Not every patient he approached wanted to risk getting an infected organ, Goldberg said. Some were uncomfortable with any kind of experimental therapy; others knew someone who’d suffered from hepatitis and simply shut down the minute they heard they might get the infection.
The 10 who volunteered for the study had either never heard of hepatitis C or were more concerned about getting off dialysis than about catching an infection that could very likely be cured, Goldberg said. Since late 2013, there have been three medications approved to treat hepatitis C, Sovaldi and Harvoni from Gilead, and, more recently, Merck’s Zepatier. All have reported cure rates above 90 percent.
Hendricks said she was worried about the transplant surgery, but not about contracting hepatitis C. She’d seen ads on TV touting the new medications and she felt sure it wouldn’t be a problem.
Her main concern, she said, was getting rid of the debilitating headaches that plagued her nearly every day on dialysis. They haven’t returned since her surgery, and her blood pressure has fallen back to a normal range. “It’s amazing what a kidney does for your body,” she said.
Shelat, 63, of Yardley, Pa., said he’s now able to travel again, without packing an extra suitcase for his dialysis machine and worrying the whole time that something will go wrong.
And Maureen Riley, also 63, of Plains, Pa., said she would have done almost anything to cut down on the three-day-a-week, four-hour-long sessions of dialysis.
“When you have other responsibilities, you do watch the clock,” said Riley, who cares for a grown daughter with cerebral palsy. “One nurse said to me, ‘Are you sure you want to take a hep C kidney?’ I said, ‘Do you see anybody offering any others?’”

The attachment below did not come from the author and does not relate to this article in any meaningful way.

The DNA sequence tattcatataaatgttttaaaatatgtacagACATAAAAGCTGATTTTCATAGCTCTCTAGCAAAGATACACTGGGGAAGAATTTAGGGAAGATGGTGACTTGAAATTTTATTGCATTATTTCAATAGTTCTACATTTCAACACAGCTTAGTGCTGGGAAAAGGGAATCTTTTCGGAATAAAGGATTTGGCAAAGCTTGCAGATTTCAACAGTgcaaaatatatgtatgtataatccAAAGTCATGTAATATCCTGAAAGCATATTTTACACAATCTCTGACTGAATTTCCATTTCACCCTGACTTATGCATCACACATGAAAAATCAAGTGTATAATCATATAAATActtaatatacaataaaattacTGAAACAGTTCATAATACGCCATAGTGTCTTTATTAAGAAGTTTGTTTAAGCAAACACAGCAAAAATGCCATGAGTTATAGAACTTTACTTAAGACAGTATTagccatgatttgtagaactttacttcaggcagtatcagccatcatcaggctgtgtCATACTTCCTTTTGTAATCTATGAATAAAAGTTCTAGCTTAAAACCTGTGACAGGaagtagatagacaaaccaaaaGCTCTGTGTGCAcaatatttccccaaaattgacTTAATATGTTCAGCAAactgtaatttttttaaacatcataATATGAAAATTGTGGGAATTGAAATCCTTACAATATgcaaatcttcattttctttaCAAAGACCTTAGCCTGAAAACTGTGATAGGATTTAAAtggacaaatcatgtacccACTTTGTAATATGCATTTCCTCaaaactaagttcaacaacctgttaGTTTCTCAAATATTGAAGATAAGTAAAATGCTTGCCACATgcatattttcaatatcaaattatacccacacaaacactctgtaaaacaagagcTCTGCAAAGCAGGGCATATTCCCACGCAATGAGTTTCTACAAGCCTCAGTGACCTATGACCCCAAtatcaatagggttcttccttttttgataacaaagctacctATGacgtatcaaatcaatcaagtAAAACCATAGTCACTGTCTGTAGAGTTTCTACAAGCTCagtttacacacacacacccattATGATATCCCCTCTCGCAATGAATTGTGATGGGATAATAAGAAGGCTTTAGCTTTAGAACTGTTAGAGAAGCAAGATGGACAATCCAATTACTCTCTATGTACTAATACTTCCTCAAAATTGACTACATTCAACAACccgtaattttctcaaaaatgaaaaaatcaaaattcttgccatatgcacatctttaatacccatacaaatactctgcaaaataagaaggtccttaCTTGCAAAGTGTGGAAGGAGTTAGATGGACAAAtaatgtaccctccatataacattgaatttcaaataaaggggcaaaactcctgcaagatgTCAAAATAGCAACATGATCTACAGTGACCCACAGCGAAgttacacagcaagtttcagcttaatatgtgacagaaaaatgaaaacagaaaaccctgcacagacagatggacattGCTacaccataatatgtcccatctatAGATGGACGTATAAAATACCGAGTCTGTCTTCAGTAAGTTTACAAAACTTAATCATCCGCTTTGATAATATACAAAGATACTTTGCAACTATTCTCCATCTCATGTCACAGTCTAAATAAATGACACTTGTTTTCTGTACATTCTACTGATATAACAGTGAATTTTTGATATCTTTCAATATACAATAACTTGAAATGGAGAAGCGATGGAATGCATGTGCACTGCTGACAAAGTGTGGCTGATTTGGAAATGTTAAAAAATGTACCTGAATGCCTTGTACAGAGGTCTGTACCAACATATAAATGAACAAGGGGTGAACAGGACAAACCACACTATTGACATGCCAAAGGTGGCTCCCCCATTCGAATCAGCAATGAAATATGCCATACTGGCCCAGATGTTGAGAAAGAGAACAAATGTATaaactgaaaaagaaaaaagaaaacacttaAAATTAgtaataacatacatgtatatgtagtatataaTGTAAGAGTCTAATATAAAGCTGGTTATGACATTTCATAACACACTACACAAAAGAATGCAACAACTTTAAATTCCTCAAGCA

Cost remains a key issue for hepatitis C transplants. Drugs to treat the infection can run as high as $95,000 for a 12-week course — and insurance companies haven’t yet been convinced to pay for giving the medication to transplant patients, though it costs less than a year’s worth of dialysis, said Formica, who was not involved in the Penn research.
Merck donated medication for the 10 patients in the trial. “Beyond trials, we have to find a way to pay for it through insurance,” Reese said. “The single biggest barrier is being able to guarantee that the hepatitis C can be treated, even before the patients sign up for the program. I think that’s the big mountain ahead.”
Goldberg, Reese and, Formica all said that the Penn study should pave the way for more trials with hepatitis C-infected organs, and ultimately, if they are successful, to adding the infected organs to the larger pool.
“Transplant is so transformative: It makes them feel better, it makes them live longer,” Reese said, adding that many people reengage in their work, family, and social life after a transplant. “I think it can make a humungous difference in the lives of 1,000 people.”
Shelat said he’s thrilled that his daughter, a nurse, and other medically trained family members helped convince him to go ahead with the surgery.
Medication was largely able to keep his kidney disease under control for two decades. But in 2009, the illness began taking over his life — leading to swelling, exhaustion, and regular trips to the emergency room. His doctor started him on home dialysis in 2015, and his name was added to the wait list for a new kidney.
Read more: World’s first transplant of HIV-positive liver a success, doctors say
He’d been on dialysis for about a year when Goldberg called and offered him a place in the trial. Shelat’s results since the operation last August have affirmed his decision to participate.
Shelat said he’s back to working four to six hours a day at the New Jersey Department of Transportation, going to the gym regularly, and practicing his beloved tabla Indian drumming. He’s sleeping well, suffering no more cramps, and filled with more energy than he ever had on dialysis.
He now wants to counsel others who are considering getting a transplant from a hepatitis C-infected donor: “I want them to feel just as good as I’m feeling now and go on with their lives.”